• Kurt Thigpen is dominating in the race for District D. With more than 6,200 votes, he is well ahead of his next closest competitor Stan Berk, who has about 3,300 votes.
  • Diane Nicolet has nearly double the vote count of her next closest competitor in the at-large District G seat. Her more than 14,000 votes put her far ahead of Craig Wesner, who is in second place with close to 8,000 votes.

Board of Regents

  • Former Regent Kevin Melcher has nearly 30 percent of the vote in the District 10 seat centered in Reno, while Joseph Arrascada is in second place with about 22 percent of the vote. Vince Lombardi and Andrew Diss are in third and fourth, respectively.
  • Patrick Boylan has 37 percent of the vote compared with Kevin Child’s 32 percent in the race for Southern Nevada’s District 5, a seat left open after the death of Regent Sam Lieberman this spring.
  • Byron Brooks holds a wide lead in the race for Southern Nevada’s District 3, with nearly 35 percent of the vote. Lachelle Fisher is in second with 23 percent, and former Assemblyman Stephen Silberkraus is in third with 22 percent.

Nevada State Board of Education

  • District 3 incumbent Felicia Ortiz has 61 percent of the vote, a wide lead over her next-closest competitor, Bruce James-Newman, who has 27 percent.
  • District 4 incumbent Mark Newburn is in a tight race with Rene Cantu. Newburn has 38 percent, compared with 37 percent for Cantu.
  • Katie Coombs had no competitors in her race for Northern Nevada’s District 2 seat.
  • In Southern Nevada’s District 1, Tim Hughes has 37 percent compared with 23 percent for Angelo Casino.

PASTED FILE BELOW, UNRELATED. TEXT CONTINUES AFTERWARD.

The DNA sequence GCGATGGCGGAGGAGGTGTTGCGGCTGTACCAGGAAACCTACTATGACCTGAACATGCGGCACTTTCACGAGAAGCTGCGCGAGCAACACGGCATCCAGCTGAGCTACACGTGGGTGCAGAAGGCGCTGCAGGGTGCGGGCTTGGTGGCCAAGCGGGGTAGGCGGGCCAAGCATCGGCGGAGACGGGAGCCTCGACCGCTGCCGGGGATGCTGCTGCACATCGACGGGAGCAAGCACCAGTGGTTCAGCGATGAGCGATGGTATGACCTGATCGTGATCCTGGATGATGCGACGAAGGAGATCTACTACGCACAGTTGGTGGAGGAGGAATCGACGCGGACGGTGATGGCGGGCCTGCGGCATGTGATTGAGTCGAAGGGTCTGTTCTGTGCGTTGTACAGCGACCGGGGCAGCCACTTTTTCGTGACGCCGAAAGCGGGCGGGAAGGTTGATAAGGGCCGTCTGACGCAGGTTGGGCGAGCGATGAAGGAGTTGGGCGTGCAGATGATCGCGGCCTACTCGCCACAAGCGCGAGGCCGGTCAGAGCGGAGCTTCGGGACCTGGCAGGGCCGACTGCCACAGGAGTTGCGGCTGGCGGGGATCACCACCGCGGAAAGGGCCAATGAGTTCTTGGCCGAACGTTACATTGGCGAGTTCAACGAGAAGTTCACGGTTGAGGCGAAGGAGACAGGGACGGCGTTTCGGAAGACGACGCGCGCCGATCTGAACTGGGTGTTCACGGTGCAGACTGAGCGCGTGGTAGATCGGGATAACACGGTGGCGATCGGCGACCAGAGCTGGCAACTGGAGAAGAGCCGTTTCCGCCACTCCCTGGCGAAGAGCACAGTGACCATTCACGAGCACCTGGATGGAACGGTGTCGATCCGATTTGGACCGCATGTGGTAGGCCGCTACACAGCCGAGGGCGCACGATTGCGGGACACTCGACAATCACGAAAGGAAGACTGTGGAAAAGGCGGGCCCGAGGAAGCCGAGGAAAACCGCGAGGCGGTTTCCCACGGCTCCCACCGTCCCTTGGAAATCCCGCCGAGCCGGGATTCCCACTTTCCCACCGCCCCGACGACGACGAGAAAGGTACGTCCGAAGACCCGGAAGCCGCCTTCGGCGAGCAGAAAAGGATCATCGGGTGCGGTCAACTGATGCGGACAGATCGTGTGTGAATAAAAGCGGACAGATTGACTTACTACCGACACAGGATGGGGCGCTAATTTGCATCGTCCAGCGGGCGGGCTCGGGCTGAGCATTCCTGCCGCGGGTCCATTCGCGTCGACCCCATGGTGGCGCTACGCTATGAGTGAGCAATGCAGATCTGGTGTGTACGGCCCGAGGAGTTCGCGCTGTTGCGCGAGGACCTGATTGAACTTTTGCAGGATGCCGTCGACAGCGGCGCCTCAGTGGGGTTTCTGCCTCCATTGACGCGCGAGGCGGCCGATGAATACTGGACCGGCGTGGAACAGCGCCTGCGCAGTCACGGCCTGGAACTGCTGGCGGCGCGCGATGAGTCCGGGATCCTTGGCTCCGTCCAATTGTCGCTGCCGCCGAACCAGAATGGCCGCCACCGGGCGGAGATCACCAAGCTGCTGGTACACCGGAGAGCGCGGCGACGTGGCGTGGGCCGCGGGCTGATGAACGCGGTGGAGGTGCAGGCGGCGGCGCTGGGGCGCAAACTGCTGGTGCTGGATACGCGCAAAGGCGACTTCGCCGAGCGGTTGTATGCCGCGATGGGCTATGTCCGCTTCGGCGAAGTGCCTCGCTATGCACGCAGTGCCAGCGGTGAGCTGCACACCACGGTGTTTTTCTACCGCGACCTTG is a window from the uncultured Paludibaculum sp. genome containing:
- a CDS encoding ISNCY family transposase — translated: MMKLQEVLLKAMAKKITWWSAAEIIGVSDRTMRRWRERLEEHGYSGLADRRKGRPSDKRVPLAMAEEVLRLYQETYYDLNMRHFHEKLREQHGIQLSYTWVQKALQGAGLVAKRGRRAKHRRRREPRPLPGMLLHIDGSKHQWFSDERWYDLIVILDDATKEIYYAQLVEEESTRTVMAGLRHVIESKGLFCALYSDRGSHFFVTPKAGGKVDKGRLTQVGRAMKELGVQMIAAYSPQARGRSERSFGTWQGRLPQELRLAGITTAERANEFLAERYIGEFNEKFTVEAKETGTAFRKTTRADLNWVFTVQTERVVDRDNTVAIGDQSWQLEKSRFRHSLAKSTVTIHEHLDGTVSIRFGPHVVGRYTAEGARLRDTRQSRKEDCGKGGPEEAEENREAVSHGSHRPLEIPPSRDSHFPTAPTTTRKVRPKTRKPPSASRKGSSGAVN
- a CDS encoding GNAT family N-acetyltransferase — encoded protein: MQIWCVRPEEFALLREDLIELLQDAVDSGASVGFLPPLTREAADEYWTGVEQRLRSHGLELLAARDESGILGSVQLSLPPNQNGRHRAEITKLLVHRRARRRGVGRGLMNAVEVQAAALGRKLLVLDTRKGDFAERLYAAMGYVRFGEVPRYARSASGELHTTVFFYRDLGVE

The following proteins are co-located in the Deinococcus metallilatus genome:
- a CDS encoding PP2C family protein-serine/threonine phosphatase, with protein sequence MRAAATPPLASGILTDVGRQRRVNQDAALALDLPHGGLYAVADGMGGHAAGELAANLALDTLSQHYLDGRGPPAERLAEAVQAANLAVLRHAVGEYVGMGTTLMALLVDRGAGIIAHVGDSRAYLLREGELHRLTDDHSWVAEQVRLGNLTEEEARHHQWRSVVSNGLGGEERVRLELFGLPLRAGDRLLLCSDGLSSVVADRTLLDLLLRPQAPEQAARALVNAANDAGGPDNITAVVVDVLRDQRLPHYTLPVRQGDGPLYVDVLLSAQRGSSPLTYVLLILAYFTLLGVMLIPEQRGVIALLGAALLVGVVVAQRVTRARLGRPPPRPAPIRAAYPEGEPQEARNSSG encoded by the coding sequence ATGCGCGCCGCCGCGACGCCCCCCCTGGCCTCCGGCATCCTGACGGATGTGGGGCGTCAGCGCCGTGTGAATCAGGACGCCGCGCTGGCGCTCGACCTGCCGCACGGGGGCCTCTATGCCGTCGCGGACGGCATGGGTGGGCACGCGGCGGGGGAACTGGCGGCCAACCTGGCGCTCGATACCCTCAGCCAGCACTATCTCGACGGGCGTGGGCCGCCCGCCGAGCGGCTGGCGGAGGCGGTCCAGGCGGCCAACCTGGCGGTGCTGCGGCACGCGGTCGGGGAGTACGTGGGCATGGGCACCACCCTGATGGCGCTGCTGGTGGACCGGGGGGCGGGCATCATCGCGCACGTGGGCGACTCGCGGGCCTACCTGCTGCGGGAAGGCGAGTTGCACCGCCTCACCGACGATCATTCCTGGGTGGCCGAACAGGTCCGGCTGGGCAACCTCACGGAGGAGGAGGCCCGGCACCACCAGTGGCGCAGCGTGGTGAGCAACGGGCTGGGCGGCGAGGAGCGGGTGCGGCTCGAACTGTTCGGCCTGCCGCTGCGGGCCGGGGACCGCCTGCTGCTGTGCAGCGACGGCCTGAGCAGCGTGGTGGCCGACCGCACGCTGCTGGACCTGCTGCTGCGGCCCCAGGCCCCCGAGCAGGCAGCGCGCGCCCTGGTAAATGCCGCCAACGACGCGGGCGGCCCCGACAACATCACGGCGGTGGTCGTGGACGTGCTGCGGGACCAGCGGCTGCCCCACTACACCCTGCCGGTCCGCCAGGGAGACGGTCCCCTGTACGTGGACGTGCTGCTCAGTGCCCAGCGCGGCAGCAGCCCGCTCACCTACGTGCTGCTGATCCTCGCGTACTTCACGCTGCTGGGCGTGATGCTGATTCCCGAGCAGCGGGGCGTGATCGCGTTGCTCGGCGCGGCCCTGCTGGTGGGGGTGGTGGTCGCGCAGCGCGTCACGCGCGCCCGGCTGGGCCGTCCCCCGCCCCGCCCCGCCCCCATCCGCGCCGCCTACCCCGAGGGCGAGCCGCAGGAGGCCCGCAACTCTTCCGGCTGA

Douglas County Commission

  • Incumbent Dave Nelson is locked in a tight race with challenger Danny Tarkanian for the District 1 Republican primary. Nelson is ahead by 30 votes of the nearly 11,000 counted so far.
  • Mark Gardner leads Larry Walsh by more than 2,000 votes in the District 3 race.
  • Walt Nowosad is ahead of Nathan Tolbert by several hundred votes in District 5.

Carson City Mayor & Supervisors

  • Lori Bagwell has a commanding lead in her race for mayor, with 52 percent of the vote. Jim Shirk is in second, with 22 percent of the vote.
  • It’s a close three-way race for Ward 2 supervisor. Maurice “Mo” White has 33 percent of the vote, compared with Stacie Wilke-McCulloch’s 31 percent and Ronni Hannaman’s 30 percent.
  • Lisa Schuette ran away with the Ward 4 supervisor race, garnering 67 percent of the vote compared to 18 percent for second place competitor Ronald Bratsch.

More results here.

This is a developing story. Check back for updates.